New details on NJ borrowing plan as fight looms over tax estimates

John Reitmeyer for NJ Spotlight

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Gov. Phil Murphy wants to borrow $4 billion. Lawmakers point to revenue forecasts saying more money may be coming than he expects

Gov. Phil Murphy
File photo. New Jersey Gov. Phil Murphy speaks at his daily press briefing. Photo by Rich Hundley III.

Just how much New Jersey will borrow to prop up the next state budget remains uncertain, but some important details about how new debt would be issued — and paid back by taxpayers — are beginning to emerge.

According to budget documents and recent testimony during hearings before lawmakers, Gov. Phil Murphy’s administration is planning to use a 10-year repayment schedule for a total of $4 billion in new debt to help fund a nine-month budget he put forward last month.

Annual interest on the bonds could be around 2%, and repayment would begin almost immediately at a cost of about $400 million annually in a full budget year, Department of Treasury officials told lawmakers last week.

They also made a commitment to refrain from back-loading debt or using balloon payments, something that prior administrations have done to reduce short-term pain, even when it has driven up the total cost for future generations.

“The structure that we’re talking about is a relatively short-term, a 10-year term, and level pay, not back-ending it in any way,” said Michael Kanef, director of the state’s Office of Public Finance, during a recent Assembly Budget Committee hearing.

Behind closed doors?

The new details about the proposed borrowing suggest the Murphy administration is taking a restrained approach, at least initially, as it attempts to use the emergency borrowing law enacted by the governor earlier this summer in response to the coronavirus pandemic. But there are brewing concerns that the final decisions on borrowing will be made entirely behind closed doors. The new law that allows the borrowing does not explicitly spell out a procedure for public oversight of the panel of lawmakers who will have final say.

The borrowing law gives preliminary authorization for up to $9.9 billion in new debt to be issued without voter approval. It also allows for repayment of the bonds to take up to 35 years, and requires a sales-tax hike or statewide property assessments to be enacted if the bonds can’t be repaid with general budget revenues.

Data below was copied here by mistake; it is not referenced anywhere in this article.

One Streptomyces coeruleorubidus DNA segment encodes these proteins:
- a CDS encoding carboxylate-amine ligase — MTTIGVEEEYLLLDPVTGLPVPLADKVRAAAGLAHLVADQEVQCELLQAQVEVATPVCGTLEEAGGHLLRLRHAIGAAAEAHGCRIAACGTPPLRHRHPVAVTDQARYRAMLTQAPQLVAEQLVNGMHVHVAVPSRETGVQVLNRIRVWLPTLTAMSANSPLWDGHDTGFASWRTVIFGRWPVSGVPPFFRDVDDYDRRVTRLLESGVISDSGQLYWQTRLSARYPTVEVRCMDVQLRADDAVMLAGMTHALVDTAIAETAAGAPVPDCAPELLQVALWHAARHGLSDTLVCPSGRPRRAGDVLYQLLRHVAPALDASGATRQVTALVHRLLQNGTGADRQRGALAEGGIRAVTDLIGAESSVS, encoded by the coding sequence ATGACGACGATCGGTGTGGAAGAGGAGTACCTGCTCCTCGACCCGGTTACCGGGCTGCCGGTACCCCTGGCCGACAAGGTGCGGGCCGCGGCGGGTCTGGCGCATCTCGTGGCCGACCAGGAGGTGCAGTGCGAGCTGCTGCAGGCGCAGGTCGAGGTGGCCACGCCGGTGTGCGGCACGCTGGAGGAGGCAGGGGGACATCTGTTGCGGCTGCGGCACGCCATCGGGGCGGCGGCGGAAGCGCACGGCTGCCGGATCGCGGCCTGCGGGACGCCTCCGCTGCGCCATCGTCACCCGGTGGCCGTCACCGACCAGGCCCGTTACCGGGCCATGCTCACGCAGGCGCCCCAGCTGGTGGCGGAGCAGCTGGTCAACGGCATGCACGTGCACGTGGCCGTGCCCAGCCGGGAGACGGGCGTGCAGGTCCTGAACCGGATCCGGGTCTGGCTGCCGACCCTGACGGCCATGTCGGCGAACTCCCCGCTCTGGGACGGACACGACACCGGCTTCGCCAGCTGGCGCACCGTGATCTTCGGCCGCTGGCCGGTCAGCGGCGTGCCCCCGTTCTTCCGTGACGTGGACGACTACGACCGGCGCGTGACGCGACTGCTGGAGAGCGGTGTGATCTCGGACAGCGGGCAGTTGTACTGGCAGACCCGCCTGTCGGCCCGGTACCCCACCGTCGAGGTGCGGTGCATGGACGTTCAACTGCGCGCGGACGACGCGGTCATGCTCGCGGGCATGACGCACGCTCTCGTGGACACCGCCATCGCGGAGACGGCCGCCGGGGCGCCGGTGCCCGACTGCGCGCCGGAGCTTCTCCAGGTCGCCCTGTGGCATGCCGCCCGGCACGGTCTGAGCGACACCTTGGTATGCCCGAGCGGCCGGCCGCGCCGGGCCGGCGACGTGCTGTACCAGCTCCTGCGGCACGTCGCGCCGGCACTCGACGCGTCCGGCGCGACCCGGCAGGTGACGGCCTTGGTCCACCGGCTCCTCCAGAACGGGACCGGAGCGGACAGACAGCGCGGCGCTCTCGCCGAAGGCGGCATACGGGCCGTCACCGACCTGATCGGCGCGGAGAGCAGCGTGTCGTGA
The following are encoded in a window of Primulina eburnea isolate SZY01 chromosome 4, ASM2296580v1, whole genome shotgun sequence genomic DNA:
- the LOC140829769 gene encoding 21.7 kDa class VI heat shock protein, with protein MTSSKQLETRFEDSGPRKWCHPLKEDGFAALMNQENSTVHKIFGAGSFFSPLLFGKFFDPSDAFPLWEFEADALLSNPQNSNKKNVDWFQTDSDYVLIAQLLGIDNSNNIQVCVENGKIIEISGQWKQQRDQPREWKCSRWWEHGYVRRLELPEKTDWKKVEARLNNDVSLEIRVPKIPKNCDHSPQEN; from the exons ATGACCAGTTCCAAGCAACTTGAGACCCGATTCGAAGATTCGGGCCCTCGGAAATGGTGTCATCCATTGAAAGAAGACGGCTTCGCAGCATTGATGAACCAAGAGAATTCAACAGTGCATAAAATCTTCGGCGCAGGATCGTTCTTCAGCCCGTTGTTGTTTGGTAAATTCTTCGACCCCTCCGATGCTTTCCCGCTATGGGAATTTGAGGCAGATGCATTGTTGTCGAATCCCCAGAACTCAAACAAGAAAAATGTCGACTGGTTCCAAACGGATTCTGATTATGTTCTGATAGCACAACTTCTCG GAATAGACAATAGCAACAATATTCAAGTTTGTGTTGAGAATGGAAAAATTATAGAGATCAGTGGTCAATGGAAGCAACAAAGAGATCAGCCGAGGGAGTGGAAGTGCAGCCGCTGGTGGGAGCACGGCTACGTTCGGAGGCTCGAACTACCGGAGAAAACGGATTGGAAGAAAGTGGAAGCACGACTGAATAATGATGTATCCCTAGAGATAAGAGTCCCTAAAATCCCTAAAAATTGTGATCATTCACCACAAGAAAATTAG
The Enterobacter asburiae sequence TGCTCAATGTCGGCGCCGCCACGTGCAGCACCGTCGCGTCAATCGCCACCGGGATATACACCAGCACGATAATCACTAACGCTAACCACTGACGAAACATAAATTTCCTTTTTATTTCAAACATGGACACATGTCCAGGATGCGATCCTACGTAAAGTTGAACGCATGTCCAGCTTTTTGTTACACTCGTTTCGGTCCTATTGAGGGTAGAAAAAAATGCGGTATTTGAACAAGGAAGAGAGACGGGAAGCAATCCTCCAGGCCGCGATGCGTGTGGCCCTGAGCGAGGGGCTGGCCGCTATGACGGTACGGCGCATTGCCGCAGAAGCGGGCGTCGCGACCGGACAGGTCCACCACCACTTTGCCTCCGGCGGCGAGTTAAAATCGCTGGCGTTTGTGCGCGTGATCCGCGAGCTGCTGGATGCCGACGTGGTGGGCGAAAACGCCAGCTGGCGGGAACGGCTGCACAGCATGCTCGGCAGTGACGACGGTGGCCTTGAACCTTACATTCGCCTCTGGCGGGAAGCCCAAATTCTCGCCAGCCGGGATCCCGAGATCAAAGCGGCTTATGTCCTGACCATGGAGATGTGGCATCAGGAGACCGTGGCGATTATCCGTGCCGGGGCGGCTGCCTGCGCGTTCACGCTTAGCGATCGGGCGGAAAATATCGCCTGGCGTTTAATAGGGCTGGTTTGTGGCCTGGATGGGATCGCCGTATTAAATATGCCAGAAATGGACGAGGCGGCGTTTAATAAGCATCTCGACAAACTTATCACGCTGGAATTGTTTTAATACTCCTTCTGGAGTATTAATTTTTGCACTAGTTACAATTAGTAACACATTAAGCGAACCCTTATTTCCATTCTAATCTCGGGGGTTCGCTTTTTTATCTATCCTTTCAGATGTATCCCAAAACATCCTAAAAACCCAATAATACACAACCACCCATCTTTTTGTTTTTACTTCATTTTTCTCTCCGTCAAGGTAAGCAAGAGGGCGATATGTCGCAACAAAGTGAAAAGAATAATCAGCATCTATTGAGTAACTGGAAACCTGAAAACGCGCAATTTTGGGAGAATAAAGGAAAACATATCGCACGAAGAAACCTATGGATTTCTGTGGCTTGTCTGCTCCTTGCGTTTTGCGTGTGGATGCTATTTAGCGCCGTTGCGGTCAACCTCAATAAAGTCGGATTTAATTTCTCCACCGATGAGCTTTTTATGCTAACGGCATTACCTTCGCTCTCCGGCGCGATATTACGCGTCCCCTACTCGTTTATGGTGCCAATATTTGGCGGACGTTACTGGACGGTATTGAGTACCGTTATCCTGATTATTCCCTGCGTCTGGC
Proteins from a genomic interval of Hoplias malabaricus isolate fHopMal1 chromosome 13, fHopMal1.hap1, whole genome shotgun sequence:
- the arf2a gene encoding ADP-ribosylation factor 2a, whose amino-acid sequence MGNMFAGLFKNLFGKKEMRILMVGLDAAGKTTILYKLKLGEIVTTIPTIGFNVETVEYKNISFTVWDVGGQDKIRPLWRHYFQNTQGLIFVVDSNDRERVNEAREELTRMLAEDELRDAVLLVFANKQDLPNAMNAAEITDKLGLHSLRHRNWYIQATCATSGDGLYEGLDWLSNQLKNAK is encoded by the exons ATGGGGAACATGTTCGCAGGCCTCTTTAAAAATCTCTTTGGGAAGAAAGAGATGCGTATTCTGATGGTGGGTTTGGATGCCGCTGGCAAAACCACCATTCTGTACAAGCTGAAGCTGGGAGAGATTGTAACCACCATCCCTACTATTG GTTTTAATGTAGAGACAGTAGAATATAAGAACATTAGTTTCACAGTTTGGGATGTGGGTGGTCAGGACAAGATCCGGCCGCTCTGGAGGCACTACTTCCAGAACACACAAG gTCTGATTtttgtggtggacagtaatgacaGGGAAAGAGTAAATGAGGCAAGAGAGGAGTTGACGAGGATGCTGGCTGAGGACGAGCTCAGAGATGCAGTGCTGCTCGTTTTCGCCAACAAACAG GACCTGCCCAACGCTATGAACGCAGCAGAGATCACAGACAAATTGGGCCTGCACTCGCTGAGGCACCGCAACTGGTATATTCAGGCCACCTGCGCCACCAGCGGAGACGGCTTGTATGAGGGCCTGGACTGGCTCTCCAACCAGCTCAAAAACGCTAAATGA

While Republicans and business-lobbying groups have been critical of using any borrowing to fund deficit spending, there has been some small praise for the administration’s current plan to at least pay down the debt within a decade.

“If you’re saying you’re going to do it in 10 years, I still think it’s wrong, but it’s a lot better than doing it in 35,” said Assemblyman Harold Wirths (R-Sussex) in response to the testimony from Kanef and other administration officials.

Murphy, a first-term Democrat who’s up for reelection next year, has put forward a $32.4 billion budget plan to cover state spending between Oct. 1 and June 30.

To help support an increase in year-over-year spending as general revenues are expected to decline during the ongoing pandemic, Murphy is seeking about $1 billion in new revenue from proposed tax hikes. These include higher rates on boat and cigarette sales, as well as on top-earning businesses and individuals earning over $1 million and up to $5 million annually.

But Murphy’s budget also calls for $4 billion in borrowing, which is roughly 10% of total annual spending. The state Constitution generally prohibits deficit spending, but it allows for exceptions such as helping the state respond to a war or major emergency.

Four lawmakers with big power over borrowing

While lawmakers gave their preliminary authorization for emergency borrowing in the law enacted earlier this summer, it still requires the Murphy administration to secure a final sign-off from a special panel of four lawmakers before any bonds can be issued.

The members of that committee are Senate President Steve Sweeney (D-Gloucester); Senate Budget and Appropriations Committee Chair Paul Sarlo (D-Bergen); Assembly Speaker Craig Coughlin (D-Middlesex); and Assembly Budget Committee Chair Eliana Pintor-Marin (D-Essex).

Sarlo told reporters last week that the revenue forecast for the next nine months will be one of the key issues for lawmakers as they consider the budget and any emergency borrowing. Final decisions on the tax hikes and how the state uses all its federal coronavirus-relief dollars will also be part of the calculus for lawmakers leading up to the Oct. 1 budget deadline.